Amateur Treasure Hunter Finds 1500-Year-Old Gold With Metal Detector
Ole Ginnerup Schytz had only been out for a few hours when his metal detector began beeping in a field owned by a former classmate of his in Vindelev, Denmark.
After digging up some of the soil he discovered a small piece of metal between his fingers. “It was full of smashes and mud,” he told Danish broadcaster TV2. “I had no idea about it, so the only thing I could think of was that it looked like the lid on a can of sour herring.”
As he continued digging, he found more and more pieces of metal. Turns out, he found 22 precious gold objects in total. When experts excavated the site where Schytz found the treasure, they discovered the ruins of a village longhouse.
Scytz says that his finding, one of the largest in Danish history, was “the epitome of pure luck.”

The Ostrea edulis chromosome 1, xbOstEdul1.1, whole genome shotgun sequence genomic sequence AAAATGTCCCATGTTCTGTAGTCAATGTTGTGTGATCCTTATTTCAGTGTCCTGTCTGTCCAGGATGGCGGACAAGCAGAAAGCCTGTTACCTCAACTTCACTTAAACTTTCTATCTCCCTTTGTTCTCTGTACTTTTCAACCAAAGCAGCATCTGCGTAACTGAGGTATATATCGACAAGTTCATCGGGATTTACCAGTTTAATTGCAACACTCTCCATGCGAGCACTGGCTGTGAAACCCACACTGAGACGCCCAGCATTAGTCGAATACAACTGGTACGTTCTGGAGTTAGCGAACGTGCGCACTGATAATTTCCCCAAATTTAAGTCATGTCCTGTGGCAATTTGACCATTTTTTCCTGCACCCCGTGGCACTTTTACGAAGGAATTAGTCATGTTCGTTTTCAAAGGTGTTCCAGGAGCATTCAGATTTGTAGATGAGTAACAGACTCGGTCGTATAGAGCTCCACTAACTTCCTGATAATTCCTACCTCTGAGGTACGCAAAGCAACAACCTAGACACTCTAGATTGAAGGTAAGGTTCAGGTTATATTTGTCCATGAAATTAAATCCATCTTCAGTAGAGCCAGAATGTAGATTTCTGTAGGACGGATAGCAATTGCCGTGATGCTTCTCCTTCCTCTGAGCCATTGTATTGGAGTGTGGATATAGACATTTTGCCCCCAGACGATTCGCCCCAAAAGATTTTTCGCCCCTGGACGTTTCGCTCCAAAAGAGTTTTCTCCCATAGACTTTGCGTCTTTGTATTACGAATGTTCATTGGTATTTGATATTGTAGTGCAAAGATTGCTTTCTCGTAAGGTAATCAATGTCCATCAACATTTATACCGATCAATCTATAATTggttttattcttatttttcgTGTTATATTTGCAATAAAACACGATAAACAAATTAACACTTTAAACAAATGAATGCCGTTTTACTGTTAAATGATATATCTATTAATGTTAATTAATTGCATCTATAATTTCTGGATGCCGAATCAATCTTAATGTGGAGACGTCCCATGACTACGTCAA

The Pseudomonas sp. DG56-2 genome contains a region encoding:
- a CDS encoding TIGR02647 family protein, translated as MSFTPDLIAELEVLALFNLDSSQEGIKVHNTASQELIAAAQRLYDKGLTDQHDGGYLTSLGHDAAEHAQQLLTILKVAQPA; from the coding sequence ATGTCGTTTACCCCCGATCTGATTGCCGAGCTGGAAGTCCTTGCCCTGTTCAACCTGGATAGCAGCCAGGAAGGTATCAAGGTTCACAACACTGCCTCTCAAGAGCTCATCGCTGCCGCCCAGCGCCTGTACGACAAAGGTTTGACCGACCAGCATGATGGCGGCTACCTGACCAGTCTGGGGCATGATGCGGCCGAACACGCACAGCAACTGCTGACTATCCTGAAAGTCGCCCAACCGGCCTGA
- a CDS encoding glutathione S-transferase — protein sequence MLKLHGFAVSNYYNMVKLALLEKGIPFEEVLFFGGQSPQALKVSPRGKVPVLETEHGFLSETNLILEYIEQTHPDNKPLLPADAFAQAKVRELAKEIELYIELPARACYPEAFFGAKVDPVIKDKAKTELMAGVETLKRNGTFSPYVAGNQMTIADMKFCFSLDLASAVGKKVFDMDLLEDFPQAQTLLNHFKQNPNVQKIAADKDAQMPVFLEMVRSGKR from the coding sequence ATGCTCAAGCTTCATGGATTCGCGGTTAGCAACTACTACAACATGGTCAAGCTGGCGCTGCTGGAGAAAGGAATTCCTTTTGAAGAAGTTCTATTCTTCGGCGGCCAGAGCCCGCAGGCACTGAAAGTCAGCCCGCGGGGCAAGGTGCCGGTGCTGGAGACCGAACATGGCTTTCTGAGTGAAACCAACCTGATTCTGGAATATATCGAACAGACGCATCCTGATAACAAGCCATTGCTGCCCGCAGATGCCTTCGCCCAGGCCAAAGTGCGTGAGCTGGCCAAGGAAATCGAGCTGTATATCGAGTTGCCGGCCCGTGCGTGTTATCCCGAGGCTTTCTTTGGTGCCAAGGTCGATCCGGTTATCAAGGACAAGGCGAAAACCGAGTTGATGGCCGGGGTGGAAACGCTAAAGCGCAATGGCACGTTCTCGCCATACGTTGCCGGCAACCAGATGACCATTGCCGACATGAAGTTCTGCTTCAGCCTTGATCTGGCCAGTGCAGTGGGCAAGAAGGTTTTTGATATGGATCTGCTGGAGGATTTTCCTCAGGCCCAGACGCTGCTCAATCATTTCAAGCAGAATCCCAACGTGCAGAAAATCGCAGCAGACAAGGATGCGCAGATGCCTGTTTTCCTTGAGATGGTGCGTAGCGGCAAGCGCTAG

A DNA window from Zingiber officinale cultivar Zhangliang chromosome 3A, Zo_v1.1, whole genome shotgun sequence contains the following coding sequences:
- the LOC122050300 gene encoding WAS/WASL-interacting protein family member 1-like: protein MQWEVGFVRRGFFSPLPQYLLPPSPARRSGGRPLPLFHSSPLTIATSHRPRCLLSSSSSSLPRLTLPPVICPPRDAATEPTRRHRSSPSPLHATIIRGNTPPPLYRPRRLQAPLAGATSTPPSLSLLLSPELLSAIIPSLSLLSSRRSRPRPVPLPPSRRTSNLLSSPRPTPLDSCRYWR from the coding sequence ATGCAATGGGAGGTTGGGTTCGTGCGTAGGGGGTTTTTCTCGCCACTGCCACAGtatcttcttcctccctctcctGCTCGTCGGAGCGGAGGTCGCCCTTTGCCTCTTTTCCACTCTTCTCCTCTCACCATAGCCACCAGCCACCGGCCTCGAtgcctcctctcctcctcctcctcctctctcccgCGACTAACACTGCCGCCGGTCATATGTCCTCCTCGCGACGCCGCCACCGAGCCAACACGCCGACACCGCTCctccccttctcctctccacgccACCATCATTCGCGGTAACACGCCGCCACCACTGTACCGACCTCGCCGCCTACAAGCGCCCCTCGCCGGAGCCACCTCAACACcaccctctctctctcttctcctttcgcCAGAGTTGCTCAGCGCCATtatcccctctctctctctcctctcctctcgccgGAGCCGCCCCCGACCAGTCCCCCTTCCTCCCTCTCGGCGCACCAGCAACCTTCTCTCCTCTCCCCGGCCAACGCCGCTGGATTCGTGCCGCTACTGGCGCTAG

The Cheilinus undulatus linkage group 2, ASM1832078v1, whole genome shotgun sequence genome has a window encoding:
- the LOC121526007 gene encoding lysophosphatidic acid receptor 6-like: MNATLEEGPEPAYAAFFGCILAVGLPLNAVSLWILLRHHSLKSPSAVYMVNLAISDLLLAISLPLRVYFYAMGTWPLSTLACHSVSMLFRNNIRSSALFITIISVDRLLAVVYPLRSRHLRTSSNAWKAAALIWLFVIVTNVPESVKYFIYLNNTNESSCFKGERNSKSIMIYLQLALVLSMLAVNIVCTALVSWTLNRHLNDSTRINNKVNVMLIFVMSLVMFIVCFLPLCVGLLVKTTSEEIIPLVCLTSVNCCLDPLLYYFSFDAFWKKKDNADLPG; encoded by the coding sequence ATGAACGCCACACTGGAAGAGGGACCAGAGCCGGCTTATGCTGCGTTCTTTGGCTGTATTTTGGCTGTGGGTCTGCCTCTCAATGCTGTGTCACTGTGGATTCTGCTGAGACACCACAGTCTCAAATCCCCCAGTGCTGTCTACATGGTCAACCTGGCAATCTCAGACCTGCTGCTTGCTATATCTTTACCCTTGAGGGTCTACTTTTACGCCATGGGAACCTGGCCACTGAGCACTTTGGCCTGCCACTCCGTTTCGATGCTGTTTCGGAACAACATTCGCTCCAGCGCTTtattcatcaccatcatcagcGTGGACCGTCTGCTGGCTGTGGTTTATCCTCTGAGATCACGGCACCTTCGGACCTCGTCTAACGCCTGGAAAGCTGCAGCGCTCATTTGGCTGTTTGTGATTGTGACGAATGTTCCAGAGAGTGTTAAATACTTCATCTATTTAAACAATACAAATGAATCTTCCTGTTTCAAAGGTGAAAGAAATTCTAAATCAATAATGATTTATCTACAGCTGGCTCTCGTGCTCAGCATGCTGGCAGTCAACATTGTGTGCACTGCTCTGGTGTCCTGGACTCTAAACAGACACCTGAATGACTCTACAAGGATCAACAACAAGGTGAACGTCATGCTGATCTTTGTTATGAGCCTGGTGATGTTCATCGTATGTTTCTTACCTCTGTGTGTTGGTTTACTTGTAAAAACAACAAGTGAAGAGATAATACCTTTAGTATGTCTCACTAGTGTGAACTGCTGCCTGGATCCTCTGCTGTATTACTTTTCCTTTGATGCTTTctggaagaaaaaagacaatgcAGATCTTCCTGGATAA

The stash contains medallions called bracteates that are beautifully adorned with magic symbols and runes, an early form of writing. Women would have worn these for protection, because people, at the time, thought gold came from the sun.
According to experts, the treasure trove provides critical clues into how Norse mythology arose partially from Roman religion and art. The objects’ pristine craftsmanship hints that their original owners were probably of very high status.
Archaeologists suspect that the gold was buried to protect it from invaders, or as a last-ditch offering to the gods. The find is said to have come from approximately 536, when a volcanic eruption in Iceland covered the sky in ash and caused widespread famine in Scandinavia. Several other gold troves found in the area, including a group of 32 artifacts unearthed on the island of Hjarnø, have been dated back to around the same time.
Image source: Daily Mail